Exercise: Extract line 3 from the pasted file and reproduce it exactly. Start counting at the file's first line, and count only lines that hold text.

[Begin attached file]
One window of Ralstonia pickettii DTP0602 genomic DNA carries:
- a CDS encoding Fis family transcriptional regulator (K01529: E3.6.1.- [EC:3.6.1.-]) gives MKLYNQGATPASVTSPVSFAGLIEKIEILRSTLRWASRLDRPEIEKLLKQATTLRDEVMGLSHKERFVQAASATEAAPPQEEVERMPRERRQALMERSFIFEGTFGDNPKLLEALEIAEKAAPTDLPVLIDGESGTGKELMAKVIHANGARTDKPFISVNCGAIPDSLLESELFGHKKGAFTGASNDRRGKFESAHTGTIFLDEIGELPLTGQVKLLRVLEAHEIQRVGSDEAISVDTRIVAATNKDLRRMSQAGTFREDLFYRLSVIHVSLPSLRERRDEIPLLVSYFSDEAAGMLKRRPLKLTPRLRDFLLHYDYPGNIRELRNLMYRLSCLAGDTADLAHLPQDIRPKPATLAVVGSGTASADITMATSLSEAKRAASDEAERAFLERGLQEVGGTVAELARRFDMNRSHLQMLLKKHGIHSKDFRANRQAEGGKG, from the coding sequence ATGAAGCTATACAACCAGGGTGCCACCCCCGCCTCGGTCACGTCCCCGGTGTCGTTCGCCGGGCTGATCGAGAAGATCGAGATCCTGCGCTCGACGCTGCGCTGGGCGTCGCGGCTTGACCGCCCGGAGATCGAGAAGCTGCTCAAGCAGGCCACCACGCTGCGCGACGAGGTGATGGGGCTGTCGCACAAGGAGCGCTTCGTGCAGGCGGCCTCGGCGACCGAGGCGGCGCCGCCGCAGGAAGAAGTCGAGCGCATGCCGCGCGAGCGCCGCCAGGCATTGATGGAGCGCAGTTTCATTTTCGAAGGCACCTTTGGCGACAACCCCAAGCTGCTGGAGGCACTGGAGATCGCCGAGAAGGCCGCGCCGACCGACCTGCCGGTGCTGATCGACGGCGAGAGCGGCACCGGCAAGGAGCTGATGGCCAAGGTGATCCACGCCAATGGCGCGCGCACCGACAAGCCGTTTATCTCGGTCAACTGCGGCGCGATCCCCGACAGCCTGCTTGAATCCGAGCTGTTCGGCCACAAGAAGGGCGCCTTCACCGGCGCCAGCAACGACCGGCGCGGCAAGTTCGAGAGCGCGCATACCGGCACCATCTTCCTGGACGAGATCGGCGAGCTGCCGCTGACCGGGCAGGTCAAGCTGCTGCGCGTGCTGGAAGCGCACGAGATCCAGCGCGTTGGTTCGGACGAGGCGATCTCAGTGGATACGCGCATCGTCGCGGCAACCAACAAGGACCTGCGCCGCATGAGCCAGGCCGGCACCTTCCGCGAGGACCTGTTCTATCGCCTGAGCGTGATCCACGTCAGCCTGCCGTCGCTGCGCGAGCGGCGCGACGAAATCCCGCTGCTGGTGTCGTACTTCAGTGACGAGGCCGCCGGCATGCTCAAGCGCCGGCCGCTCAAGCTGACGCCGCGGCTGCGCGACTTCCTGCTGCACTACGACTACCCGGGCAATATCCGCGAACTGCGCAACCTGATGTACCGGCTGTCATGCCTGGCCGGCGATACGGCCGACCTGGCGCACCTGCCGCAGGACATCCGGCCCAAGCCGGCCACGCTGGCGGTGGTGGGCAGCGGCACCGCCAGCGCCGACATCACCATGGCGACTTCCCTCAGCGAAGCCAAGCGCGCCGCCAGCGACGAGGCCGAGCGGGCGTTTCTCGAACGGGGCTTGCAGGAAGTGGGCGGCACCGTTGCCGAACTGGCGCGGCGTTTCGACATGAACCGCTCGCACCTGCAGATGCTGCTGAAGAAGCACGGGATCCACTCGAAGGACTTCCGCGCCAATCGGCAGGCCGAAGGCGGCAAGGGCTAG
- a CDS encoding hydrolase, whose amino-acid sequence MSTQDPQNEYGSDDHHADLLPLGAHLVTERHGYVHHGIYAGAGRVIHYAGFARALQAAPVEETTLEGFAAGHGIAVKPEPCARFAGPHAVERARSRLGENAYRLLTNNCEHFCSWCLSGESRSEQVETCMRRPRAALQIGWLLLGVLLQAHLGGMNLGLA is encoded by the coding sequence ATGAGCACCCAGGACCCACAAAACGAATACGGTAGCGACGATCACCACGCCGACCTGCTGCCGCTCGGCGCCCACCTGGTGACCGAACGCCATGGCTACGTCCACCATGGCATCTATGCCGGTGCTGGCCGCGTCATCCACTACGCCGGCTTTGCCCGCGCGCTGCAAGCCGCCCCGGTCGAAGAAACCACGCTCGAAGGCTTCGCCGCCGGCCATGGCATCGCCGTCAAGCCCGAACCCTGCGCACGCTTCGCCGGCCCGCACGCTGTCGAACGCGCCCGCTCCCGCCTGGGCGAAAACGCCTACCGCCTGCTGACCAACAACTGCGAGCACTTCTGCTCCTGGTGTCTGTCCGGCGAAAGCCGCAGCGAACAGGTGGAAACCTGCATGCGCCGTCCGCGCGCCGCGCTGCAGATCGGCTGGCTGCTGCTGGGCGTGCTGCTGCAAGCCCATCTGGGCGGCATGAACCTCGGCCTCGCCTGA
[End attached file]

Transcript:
- a CDS encoding hydrolase, whose amino-acid sequence MSTQDPQNEYGSDDHHADLLPLGAHLVTERHGYVHHGIYAGAGRVIHYAGFARALQAAPVEETTLEGFAAGHGIAVKPEPCARFAGPHAVERARSRLGENAYRLLTNNCEHFCSWCLSGESRSEQVETCMRRPRAALQIGWLLLGVLLQAHLGGMNLGLA is encoded by the coding sequence ATGAGCACCCAGGACCCACAAAACGAATACGGTAGCGACGATCACCACGCCGACCTGCTGCCGCTCGGCGCCCACCTGGTGACCGAACGCCATGGCTACGTCCACCATGGCATCTATGCCGGTGCTGGCCGCGTCATCCACTACGCCGGCTTTGCCCGCGCGCTGCAAGCCGCCCCGGTCGAAGAAACCACGCTCGAAGGCTTCGCCGCCGGCCATGGCATCGCCGTCAAGCCCGAACCCTGCGCACGCTTCGCCGGCCCGCACGCTGTCGAACGCGCCCGCTCCCGCCTGGGCGAAAACGCCTACCGCCTGCTGACCAACAACTGCGAGCACTTCTGCTCCTGGTGTCTGTCCGGCGAAAGCCGCAGCGAACAGGTGGAAACCTGCATGCGCCGTCCGCGCGCCGCGCTGCAGATCGGCTGGCTGCTGCTGGGCGTGCTGCTGCAAGCCCATCTGGGCGGCATGAACCTCGGCCTCGCCTGA